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The Servant's Satchel

Bennington, Spencer Todd The Servant's Satchel. 2014. Radford University,

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The Servant’s Satchel is a creative thesis in the form of a novella which begs the question “how would the New Testament be affected by a completely humanized Jesus character?” This work of fiction aims to depict the protagonist, Jesus of Nazareth, in a historically accurate first century Palestine, devoid of any contemporary theological slant or embellishment. The purpose here is to speculate what the early Christian Church could have grown into if the outspoken political bishops (like Irenaeus of the second century) had not quashed the philosophies, treatises, and sacred texts of the Gnostics. How would the contemporary Christian church be different, for instance, if parishioners had a common knowledge of The Gospel of Thomas, wherein Jesus explains that all men and women have the ability to achieve a spiritual state of the divine? How might the socio-political climate of 21st century America have benefited if Paul had never penned the words that through “faith alone” believers are saved, not by good works? In short, my depiction of Jesus serves to spur the reader to aspire to ascend to a new level of consciousness and compassion instead of simply putting faith into a hierarchical, apocalyptic, and violent mythos. The narrative is set between the baptism of Jesus and the start of his ministry in Galilee. This period is generally referred to as the “forty days” when Jesus wandered the desert and was tempted by Satan. In this novella, Jesus is wandering in search of some sort of spiritual truth or fulfillment. After adopting many radical and ascetic lifestyles, circumstance finds Jesus badly wounded and lost in the outskirts of the Persian Empire. He is taken in by a nameless guru who agrees to teach him the science of first century medicine as preserved in historical texts like the Sushruta Samhita (circa 600 BCE). After formal lessons in herbalism, Ayurvedic treatments, conjuring, and energy manipulation, a fully fallible and mortal Jesus develops the skills necessary to begin his own monumental healing mission in Palestine, and he matures to the point where he can begin to face his own emotional demons. Ultimately, Jesus must decide what role he will play upon the return to his native land: that of the empirical doctor which he has learned to be, that of the erratic charismatic to which Galilee is accustomed, or that of a third, more hybridized, persona—a healer more deserving of the title medicine man.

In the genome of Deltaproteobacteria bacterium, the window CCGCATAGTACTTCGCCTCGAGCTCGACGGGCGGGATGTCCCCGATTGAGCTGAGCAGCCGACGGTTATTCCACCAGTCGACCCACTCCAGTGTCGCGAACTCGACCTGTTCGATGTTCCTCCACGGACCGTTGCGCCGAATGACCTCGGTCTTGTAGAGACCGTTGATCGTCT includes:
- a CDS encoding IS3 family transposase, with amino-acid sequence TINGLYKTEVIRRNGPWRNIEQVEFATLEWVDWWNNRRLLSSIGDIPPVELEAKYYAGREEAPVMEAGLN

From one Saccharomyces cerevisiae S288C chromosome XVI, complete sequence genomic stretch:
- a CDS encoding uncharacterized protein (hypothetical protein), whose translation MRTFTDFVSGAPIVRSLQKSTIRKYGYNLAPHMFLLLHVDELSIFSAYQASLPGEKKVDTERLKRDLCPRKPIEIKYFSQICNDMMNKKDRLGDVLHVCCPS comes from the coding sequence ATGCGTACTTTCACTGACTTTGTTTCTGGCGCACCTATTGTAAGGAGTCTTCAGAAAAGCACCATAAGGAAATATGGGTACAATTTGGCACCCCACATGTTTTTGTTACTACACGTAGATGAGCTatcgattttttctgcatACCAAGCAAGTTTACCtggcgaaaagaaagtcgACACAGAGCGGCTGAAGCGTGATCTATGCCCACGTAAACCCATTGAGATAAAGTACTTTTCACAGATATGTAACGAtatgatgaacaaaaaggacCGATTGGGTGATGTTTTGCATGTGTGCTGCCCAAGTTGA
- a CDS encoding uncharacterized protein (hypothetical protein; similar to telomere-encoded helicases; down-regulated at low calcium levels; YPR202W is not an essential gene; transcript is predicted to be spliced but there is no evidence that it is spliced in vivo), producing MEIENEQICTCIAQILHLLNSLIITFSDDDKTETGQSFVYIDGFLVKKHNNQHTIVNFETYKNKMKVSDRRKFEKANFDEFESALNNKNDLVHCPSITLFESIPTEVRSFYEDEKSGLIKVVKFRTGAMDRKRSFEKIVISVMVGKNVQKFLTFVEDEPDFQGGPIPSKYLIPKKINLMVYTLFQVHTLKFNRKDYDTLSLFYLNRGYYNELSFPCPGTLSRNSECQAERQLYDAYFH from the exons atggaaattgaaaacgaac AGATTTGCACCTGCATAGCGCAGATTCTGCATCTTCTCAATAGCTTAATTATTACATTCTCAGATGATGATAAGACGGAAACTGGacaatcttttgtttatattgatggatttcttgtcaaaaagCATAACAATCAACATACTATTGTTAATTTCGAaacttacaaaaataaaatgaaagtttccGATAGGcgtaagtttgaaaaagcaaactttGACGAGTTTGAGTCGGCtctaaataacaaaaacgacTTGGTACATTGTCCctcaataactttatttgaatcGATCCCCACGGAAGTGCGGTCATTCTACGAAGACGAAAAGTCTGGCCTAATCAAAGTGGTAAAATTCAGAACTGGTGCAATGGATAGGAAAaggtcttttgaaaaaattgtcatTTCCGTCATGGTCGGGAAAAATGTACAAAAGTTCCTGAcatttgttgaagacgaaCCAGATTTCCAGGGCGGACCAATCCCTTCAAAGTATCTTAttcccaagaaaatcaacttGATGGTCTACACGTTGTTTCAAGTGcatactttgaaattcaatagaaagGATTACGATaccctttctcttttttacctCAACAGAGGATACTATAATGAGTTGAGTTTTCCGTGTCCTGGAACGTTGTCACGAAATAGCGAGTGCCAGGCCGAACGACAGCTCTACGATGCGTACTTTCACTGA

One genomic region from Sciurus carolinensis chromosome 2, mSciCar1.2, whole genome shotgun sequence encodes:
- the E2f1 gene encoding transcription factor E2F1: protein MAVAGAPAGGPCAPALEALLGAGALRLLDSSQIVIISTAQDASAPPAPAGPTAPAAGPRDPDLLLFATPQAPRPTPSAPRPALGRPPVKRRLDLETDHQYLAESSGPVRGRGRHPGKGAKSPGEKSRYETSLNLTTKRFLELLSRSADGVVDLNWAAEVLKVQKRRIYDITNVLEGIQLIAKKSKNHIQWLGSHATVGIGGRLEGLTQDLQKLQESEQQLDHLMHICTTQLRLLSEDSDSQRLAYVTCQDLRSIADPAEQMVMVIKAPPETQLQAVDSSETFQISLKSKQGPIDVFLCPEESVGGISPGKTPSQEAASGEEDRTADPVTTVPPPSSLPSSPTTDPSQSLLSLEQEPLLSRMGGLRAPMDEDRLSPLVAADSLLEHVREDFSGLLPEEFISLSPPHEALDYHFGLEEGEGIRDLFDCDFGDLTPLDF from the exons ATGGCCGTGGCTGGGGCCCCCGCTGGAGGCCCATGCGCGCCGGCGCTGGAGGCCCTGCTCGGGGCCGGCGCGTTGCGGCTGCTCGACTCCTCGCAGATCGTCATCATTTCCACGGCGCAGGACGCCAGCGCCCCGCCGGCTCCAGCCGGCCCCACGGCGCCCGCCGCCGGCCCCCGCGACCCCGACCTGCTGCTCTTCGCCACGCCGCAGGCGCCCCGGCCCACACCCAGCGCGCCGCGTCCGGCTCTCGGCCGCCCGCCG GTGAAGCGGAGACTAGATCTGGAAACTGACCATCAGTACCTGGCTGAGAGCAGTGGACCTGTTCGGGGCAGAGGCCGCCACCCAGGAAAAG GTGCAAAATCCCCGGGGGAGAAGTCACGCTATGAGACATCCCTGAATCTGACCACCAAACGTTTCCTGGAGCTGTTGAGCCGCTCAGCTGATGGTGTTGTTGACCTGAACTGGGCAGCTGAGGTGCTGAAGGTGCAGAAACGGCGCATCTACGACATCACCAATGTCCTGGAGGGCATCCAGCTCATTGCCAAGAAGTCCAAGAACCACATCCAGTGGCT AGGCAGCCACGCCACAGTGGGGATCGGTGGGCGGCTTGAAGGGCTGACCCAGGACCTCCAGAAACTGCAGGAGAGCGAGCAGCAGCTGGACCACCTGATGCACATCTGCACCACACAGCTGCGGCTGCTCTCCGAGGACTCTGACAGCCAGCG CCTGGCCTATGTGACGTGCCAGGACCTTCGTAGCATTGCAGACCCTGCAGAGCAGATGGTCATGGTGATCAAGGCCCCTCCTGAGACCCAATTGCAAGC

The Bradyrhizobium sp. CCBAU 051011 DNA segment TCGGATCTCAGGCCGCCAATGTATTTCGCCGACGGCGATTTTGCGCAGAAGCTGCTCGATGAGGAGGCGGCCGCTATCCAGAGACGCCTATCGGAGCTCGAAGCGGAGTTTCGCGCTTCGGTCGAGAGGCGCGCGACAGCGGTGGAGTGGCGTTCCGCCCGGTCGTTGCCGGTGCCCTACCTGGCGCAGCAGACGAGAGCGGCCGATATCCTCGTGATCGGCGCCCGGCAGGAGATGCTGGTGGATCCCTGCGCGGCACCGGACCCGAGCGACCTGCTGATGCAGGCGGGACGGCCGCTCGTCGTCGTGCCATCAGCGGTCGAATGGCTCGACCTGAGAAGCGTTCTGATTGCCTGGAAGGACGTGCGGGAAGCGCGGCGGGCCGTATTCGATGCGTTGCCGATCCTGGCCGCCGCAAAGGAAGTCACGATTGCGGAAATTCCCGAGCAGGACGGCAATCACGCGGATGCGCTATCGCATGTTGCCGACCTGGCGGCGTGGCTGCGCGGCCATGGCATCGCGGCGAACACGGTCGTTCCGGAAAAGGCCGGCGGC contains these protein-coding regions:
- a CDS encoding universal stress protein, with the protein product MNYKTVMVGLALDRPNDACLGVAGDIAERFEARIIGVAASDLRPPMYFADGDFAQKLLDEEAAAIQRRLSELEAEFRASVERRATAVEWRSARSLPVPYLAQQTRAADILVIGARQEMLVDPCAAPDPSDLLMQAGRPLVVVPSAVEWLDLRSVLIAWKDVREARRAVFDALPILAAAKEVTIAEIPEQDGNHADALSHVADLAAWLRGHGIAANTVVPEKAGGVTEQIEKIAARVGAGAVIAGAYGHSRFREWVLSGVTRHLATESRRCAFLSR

Item Type: Thesis
Subjects: P Language and Literature > PE English
P Language and Literature > PN Literature (General)
Divisions: Radford University > College of Humanities and Behavioral Sciences > Department of English
Date Deposited: 21 Nov 2014 14:00
Last Modified: 20 Apr 2023 12:51
URI: http://wagner.radford.edu/id/eprint/159

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